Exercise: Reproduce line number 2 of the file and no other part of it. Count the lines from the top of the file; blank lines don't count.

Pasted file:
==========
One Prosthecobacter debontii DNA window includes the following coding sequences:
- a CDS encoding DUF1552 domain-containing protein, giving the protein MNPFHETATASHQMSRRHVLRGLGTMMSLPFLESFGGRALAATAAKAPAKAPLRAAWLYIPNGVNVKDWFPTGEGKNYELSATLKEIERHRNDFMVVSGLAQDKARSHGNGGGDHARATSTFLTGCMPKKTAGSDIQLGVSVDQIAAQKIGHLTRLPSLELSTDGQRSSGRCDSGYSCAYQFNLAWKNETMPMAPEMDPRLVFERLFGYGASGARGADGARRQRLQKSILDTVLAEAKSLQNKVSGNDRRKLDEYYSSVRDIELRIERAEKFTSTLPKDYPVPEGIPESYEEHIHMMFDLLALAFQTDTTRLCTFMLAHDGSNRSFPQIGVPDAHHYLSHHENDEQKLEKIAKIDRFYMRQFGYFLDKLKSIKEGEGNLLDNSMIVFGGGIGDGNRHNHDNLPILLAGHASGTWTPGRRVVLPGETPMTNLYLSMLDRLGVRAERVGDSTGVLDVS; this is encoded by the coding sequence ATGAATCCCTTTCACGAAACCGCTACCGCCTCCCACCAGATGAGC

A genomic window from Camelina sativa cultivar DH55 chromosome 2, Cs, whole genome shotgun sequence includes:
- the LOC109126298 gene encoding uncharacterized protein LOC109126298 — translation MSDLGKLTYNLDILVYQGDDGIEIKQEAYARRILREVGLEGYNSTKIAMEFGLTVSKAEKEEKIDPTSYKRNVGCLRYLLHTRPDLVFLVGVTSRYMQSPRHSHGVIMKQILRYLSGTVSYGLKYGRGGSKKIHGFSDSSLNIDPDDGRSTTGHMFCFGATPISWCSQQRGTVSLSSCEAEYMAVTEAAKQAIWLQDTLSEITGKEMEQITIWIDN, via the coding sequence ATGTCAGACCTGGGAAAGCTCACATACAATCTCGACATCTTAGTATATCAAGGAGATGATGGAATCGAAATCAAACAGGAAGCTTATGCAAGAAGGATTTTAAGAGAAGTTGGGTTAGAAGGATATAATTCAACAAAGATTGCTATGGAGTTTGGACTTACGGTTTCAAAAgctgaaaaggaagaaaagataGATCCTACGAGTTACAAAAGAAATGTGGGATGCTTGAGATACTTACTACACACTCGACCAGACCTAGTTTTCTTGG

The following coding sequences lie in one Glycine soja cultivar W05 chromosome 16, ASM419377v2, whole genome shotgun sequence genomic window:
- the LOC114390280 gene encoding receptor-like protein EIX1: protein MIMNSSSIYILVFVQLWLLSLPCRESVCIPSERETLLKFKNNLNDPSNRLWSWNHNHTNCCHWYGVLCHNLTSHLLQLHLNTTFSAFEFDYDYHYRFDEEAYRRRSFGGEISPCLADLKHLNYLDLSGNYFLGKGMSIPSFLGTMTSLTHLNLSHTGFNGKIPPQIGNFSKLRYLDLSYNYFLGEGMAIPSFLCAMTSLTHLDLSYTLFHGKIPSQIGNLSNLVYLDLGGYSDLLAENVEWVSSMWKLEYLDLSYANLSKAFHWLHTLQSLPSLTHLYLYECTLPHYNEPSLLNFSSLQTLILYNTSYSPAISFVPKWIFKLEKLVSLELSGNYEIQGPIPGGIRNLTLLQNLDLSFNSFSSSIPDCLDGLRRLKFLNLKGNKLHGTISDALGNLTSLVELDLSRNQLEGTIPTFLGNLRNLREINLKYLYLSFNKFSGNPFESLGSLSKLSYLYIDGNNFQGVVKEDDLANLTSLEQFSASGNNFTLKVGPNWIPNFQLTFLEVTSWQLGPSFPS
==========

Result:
- a CDS encoding DUF1552 domain-containing protein, giving the protein MNPFHETATASHQMSRRHVLRGLGTMMSLPFLESFGGRALAATAAKAPAKAPLRAAWLYIPNGVNVKDWFPTGEGKNYELSATLKEIERHRNDFMVVSGLAQDKARSHGNGGGDHARATSTFLTGCMPKKTAGSDIQLGVSVDQIAAQKIGHLTRLPSLELSTDGQRSSGRCDSGYSCAYQFNLAWKNETMPMAPEMDPRLVFERLFGYGASGARGADGARRQRLQKSILDTVLAEAKSLQNKVSGNDRRKLDEYYSSVRDIELRIERAEKFTSTLPKDYPVPEGIPESYEEHIHMMFDLLALAFQTDTTRLCTFMLAHDGSNRSFPQIGVPDAHHYLSHHENDEQKLEKIAKIDRFYMRQFGYFLDKLKSIKEGEGNLLDNSMIVFGGGIGDGNRHNHDNLPILLAGHASGTWTPGRRVVLPGETPMTNLYLSMLDRLGVRAERVGDSTGVLDVS; this is encoded by the coding sequence ATGAATCCCTTTCACGAAACCGCTACCGCCTCCCACCAGATGAGC